Others remain skeptical that soil carbon sequestration could remove enough CO2 from the atmosphere to make a difference, and they point to a paucity of peer-reviewed studies validating the linkage. Lehmann, however, has tested biochar’s carbon storage potential and other characteristics in field research in Kenya, Colombia, and the Amazon, as well as at the agricultural research station Cornell operates in New York state. At Cornell, he is producing biochar in a kiln whose shiny metal pipes and funnels make it look more like part of an electric power station than a cutting-edge agricultural device.
Notwithstanding my brave personal foray into compost testing at Cornell, Lehmann told me he does not plan to rely on the university’s compost supplies to produce biochar. There are more ecologically efficient uses for that compost heap, he explains. Rather, Lehmann will use post-harvest cornstalks from other Cornell agricultural research plots. He adds that the kiln will also “generate liquid fuel from the gases that are produced while making biochar.”
Such simultaneous fuel production is but one of the co-benefits of producing biochar. Studies by Lehmann and others have documented that adding biochar to soil also increases soil’s fertility and ability to retain water, which in turn encourages greater crop yields. Adding biochar to soil therefore is also a form of climate change adaptation: Increasing a given piece of land’s ability to absorb and retain water will make the land more resilient in the face of flooding as well as drought, both of which are projected to become more frequent and severe as climate change accelerates in the years ahead.
There is no one-size-fits-all technology for extracting carbon and sequestering it in soil, mainly because local circumstances, both social and physical, differ around the world. And despite his enthusiasm for biochar, Lehmann is the first to emphasize that it is neither a silver bullet nor the only feasible way of extracting carbon dioxide from the atmosphere. “There are and have to be several if not many approaches to sequestering [i.e., storing] carbon,” he told me.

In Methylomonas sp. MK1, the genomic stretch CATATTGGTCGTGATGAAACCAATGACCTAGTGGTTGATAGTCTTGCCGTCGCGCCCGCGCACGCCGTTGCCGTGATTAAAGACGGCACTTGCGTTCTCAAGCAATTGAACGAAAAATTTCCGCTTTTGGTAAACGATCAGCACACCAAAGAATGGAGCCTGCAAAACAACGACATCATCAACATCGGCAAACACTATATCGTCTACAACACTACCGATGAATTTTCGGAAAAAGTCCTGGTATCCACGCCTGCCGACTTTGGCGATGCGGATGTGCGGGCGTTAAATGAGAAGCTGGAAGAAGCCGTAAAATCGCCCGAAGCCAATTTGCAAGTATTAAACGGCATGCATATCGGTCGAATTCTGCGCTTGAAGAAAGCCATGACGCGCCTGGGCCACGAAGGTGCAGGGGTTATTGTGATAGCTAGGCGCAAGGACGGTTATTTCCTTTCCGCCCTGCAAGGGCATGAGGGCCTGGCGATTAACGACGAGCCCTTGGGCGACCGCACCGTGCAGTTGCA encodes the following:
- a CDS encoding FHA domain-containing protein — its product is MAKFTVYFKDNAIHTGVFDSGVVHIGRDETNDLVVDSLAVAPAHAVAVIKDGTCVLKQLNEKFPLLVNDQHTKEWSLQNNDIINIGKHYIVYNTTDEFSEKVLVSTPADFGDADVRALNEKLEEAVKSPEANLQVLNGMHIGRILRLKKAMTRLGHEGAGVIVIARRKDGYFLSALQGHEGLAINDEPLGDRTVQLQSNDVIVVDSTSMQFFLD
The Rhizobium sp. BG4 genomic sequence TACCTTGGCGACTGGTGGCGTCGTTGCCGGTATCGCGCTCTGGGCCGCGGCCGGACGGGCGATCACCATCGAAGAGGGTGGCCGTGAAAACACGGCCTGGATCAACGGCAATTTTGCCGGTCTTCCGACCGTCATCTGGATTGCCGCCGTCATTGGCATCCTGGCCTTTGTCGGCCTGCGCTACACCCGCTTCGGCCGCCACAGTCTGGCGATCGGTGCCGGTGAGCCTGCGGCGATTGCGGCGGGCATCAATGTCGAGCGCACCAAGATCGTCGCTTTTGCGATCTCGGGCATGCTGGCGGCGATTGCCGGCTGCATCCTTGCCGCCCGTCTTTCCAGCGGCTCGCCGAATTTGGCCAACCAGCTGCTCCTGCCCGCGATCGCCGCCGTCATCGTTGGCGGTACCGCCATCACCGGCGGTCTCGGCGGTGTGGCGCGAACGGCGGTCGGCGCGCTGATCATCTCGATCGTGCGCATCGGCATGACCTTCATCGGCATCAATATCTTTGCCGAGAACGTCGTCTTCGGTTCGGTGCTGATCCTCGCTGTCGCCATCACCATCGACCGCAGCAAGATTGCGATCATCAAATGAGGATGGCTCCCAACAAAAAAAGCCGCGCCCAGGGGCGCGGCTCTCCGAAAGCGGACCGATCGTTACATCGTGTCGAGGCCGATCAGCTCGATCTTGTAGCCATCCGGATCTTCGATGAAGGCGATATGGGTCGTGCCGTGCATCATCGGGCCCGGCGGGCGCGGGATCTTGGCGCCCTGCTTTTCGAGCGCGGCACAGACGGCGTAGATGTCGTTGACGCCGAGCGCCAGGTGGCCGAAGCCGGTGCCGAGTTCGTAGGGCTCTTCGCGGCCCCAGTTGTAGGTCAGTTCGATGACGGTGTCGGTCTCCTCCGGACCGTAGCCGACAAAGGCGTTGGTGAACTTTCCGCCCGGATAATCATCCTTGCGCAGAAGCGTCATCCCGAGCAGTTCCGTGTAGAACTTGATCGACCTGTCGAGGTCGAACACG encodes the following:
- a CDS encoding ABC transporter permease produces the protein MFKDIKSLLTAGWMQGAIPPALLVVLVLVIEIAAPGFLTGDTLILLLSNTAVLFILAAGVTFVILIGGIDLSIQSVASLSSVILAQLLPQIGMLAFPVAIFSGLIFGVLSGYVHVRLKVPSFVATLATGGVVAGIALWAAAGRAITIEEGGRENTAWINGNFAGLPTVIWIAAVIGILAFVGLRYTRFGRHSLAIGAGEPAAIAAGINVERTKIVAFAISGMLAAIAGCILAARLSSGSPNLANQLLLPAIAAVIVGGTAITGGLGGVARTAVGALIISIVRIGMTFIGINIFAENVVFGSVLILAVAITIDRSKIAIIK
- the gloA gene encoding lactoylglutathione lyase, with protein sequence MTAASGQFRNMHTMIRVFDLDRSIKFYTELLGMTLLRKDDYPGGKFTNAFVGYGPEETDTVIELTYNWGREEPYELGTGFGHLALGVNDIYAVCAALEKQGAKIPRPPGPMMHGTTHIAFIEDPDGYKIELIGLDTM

Other proven methods, he said, include growing trees—both in forests and mixed among field crops—and changing to less invasive tillage systems. Instead of industrial agriculture’s practice of removing crop residues and plowing soil before planting, which releases large amounts of carbon into the atmosphere, “no-till” cropping leaves residues in place and inserts seeds into the ground with a small drill, leaving the earth basically undisturbed. A calculation by the Rodale Institute, a nonprofit agricultural operation in Pennsylvania, found that if no-till were used on all 3.5 billion acres of the Earth’s tillable land, it would sequester more than half of humanity’s annual greenhouse gas emissions. “If ideas such as biochar emerged recently,” Lehmann asks, “what other ideas might still be out there?”
Climate change policy traditionally has focused on the energy sector, but under the new paradigm advocated here, the agriculture sector would gain prominence as well. Earlier in this monthlong Slate series on climate change and agriculture, Michael Pollan and I discussed how taking advantage of photosynthesis could turn eating meat from a climate sin into a blessing by relying on the same ecological principles that make biochar possible. The key is not meat versus no meat. The key is to reform agricultural systems away from the current industrial approach that uses vast amounts of petroleum to produce food in favor of systems that rely on natural processes such as photosynthesis. Pollan calls it the “oil food” versus “sun food” choice.
Critics are right that much practical work remains to be done to demonstrate whether a “sun food” system can actually succeed in both feeding humanity and fighting climate change. But there is good reason to think that humans can indeed harness photosynthesis to draw down the rising level of CO2 in the atmosphere. If we can then safely store that extracted carbon in places where it will not contribute to global warming, we could significantly reduce the 400 ppm of CO2 that are currently overheating our planet (assuming that we limit the 2 ppm of annual emissions as well). In short, we might begin to turn back the clock on global warming. And not a moment too soon.
Also in Future Tense’s July series on agriculture and climate change: Michael Pollan explains the difference between “sun food” and “oil food,” David Biello examines why so many farmers don’t believe in climate change, and Frederick Kaufman explores the potential of open-source GMOs.